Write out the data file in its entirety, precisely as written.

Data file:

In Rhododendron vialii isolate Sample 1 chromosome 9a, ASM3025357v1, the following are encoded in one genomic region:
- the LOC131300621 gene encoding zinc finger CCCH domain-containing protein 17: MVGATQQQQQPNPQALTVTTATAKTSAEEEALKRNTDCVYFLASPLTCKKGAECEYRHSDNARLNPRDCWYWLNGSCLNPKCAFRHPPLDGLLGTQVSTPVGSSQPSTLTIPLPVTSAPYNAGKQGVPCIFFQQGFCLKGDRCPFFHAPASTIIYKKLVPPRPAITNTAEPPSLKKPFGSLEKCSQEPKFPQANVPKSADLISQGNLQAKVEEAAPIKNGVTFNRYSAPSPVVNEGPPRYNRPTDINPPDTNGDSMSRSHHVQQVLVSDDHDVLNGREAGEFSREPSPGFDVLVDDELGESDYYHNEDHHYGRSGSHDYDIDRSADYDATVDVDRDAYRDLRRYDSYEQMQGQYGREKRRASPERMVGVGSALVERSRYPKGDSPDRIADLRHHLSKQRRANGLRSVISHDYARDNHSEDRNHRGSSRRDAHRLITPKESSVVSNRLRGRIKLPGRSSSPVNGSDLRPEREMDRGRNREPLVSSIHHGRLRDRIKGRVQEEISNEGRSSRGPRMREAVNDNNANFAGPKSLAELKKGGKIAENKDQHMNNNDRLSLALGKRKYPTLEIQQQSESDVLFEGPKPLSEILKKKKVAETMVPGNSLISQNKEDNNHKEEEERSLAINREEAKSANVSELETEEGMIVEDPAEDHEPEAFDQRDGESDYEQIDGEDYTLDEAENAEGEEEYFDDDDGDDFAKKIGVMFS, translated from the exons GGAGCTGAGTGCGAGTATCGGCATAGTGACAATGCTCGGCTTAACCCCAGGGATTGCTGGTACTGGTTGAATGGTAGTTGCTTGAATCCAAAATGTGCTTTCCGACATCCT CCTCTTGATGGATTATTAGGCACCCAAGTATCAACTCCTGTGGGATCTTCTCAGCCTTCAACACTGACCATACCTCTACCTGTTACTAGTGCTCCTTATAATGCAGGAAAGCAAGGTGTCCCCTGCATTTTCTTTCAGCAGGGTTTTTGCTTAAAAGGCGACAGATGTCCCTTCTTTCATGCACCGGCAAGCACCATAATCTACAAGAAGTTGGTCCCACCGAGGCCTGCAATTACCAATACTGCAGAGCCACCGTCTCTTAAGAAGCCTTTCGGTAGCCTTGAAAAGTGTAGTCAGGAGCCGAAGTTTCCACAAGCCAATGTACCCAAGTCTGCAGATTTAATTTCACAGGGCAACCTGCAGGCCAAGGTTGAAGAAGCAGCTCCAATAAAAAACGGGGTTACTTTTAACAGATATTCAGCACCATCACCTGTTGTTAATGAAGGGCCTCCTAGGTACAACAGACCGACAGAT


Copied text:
In Rhododendron vialii isolate Sample 1 chromosome 9a, ASM3025357v1, the following are encoded in one genomic region:
- the LOC131300621 gene encoding zinc finger CCCH domain-containing protein 17: MVGATQQQQQPNPQALTVTTATAKTSAEEEALKRNTDCVYFLASPLTCKKGAECEYRHSDNARLNPRDCWYWLNGSCLNPKCAFRHPPLDGLLGTQVSTPVGSSQPSTLTIPLPVTSAPYNAGKQGVPCIFFQQGFCLKGDRCPFFHAPASTIIYKKLVPPRPAITNTAEPPSLKKPFGSLEKCSQEPKFPQANVPKSADLISQGNLQAKVEEAAPIKNGVTFNRYSAPSPVVNEGPPRYNRPTDINPPDTNGDSMSRSHHVQQVLVSDDHDVLNGREAGEFSREPSPGFDVLVDDELGESDYYHNEDHHYGRSGSHDYDIDRSADYDATVDVDRDAYRDLRRYDSYEQMQGQYGREKRRASPERMVGVGSALVERSRYPKGDSPDRIADLRHHLSKQRRANGLRSVISHDYARDNHSEDRNHRGSSRRDAHRLITPKESSVVSNRLRGRIKLPGRSSSPVNGSDLRPEREMDRGRNREPLVSSIHHGRLRDRIKGRVQEEISNEGRSSRGPRMREAVNDNNANFAGPKSLAELKKGGKIAENKDQHMNNNDRLSLALGKRKYPTLEIQQQSESDVLFEGPKPLSEILKKKKVAETMVPGNSLISQNKEDNNHKEEEERSLAINREEAKSANVSELETEEGMIVEDPAEDHEPEAFDQRDGESDYEQIDGEDYTLDEAENAEGEEEYFDDDDGDDFAKKIGVMFS, translated from the exons GGAGCTGAGTGCGAGTATCGGCATAGTGACAATGCTCGGCTTAACCCCAGGGATTGCTGGTACTGGTTGAATGGTAGTTGCTTGAATCCAAAATGTGCTTTCCGACATCCT CCTCTTGATGGATTATTAGGCACCCAAGTATCAACTCCTGTGGGATCTTCTCAGCCTTCAACACTGACCATACCTCTACCTGTTACTAGTGCTCCTTATAATGCAGGAAAGCAAGGTGTCCCCTGCATTTTCTTTCAGCAGGGTTTTTGCTTAAAAGGCGACAGATGTCCCTTCTTTCATGCACCGGCAAGCACCATAATCTACAAGAAGTTGGTCCCACCGAGGCCTGCAATTACCAATACTGCAGAGCCACCGTCTCTTAAGAAGCCTTTCGGTAGCCTTGAAAAGTGTAGTCAGGAGCCGAAGTTTCCACAAGCCAATGTACCCAAGTCTGCAGATTTAATTTCACAGGGCAACCTGCAGGCCAAGGTTGAAGAAGCAGCTCCAATAAAAAACGGGGTTACTTTTAACAGATATTCAGCACCATCACCTGTTGTTAATGAAGGGCCTCCTAGGTACAACAGACCGACAGAT